“I must have been here the same day. I was in their video too.”
He waited. She looked at him calmly. Finally she said, “So it happens to you?”“Every time someone plays a video, I see them. Ghosts, but they’re real people.”
She nodded thoughtfully. “Yes, it’s like that. Strange, isn’t it?”
“Strange? Oh, yes. Listen,” he blurted out. “Can we talk? Do you want to have lunch or something? I mean…”
“My husband is waiting.” She held up her bag of groceries, aubergines and peaches, some meat.
“Yes, well, I just thought… I mean, this has happened to you, too.”
“Of course. Why not?”
Mark jerked his head back as if she had slapped him. “What?”
She smiled and put her hand on his forearm. “I try not to worry. We’re being… scattered. Others are taking us in. It’s inevitable. Now technology captures us too, stores our images. It steals a little of us each time, I think.”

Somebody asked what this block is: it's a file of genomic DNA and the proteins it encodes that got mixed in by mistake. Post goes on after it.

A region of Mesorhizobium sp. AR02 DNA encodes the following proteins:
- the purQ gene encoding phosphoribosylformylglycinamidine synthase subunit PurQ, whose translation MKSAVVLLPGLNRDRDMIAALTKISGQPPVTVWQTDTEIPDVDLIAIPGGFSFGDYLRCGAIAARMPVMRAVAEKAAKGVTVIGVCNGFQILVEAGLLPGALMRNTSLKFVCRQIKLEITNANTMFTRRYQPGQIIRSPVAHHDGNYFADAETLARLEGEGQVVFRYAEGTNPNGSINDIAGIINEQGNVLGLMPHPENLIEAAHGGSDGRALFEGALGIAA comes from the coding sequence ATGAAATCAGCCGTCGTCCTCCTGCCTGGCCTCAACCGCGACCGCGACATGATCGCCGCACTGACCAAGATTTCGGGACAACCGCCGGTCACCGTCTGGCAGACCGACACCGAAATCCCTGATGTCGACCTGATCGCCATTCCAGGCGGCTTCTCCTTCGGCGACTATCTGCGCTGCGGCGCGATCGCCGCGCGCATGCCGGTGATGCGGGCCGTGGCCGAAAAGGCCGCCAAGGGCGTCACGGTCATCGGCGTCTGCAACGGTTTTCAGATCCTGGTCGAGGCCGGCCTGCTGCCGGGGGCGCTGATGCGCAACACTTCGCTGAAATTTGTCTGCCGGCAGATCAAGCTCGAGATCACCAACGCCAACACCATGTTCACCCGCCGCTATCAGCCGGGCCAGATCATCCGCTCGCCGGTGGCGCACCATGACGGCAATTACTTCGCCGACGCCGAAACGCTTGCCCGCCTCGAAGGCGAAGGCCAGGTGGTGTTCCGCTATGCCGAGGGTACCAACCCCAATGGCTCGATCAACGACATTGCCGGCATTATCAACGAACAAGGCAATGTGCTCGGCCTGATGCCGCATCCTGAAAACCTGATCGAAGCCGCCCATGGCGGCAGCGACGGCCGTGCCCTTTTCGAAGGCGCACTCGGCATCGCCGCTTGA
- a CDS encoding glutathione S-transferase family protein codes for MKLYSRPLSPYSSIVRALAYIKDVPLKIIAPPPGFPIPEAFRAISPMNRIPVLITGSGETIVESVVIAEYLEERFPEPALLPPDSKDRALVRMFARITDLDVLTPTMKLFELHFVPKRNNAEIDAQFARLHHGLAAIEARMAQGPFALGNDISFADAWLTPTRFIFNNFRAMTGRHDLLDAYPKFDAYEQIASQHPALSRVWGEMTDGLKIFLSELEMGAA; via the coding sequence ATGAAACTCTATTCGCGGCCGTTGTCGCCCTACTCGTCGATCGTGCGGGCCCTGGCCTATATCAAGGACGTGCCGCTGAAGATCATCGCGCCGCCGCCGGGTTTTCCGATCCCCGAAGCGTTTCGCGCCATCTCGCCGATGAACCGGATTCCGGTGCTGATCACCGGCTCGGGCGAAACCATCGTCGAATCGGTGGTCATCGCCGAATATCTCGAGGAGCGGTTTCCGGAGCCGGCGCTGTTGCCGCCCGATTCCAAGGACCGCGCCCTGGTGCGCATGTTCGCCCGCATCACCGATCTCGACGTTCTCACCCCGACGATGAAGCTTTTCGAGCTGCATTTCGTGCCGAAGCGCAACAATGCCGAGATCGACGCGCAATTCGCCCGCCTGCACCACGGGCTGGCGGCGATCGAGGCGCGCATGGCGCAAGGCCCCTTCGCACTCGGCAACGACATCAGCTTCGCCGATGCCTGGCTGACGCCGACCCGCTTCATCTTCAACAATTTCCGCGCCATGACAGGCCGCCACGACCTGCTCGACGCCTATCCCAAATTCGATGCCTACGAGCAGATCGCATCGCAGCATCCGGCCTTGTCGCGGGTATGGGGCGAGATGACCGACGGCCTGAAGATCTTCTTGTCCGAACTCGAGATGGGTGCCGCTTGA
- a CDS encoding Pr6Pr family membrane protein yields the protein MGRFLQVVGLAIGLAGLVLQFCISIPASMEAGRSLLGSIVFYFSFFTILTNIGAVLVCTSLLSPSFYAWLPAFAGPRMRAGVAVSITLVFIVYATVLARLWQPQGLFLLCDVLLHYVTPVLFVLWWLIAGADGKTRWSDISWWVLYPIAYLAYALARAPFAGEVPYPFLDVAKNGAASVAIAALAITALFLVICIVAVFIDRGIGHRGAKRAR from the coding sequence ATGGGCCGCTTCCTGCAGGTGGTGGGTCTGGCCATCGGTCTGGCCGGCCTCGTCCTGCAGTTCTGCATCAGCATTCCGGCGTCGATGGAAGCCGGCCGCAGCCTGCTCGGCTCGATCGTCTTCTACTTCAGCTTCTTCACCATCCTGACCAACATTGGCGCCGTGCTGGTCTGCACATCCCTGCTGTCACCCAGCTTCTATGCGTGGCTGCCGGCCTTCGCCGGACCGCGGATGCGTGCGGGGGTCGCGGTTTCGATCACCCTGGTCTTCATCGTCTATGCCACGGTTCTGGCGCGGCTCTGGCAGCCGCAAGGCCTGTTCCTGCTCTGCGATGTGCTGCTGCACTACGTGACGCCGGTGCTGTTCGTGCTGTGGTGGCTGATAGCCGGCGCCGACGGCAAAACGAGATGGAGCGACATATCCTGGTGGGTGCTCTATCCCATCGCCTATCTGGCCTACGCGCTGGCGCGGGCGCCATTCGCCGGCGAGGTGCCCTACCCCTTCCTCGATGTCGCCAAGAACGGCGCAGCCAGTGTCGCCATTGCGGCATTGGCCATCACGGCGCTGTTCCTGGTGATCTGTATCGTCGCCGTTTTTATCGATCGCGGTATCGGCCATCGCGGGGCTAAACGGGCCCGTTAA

“I don’t want to be an image,” Mark protested. It sounded weak, even to him.
She laughed, but her laugh was troubled. “It’s too late. Come for lunch. I can buy another chop.”
The three of them talked about everything but the strange dispersion Jeannette and Mark had experienced. After lunch Gérard left for his small publishing company and the two of them went for a walk.
“How often?” Mark wanted to know.
She turned down her mouth and shrugged. “Four or five times. I think it’s the market, I go there almost every day. There are many tourists.”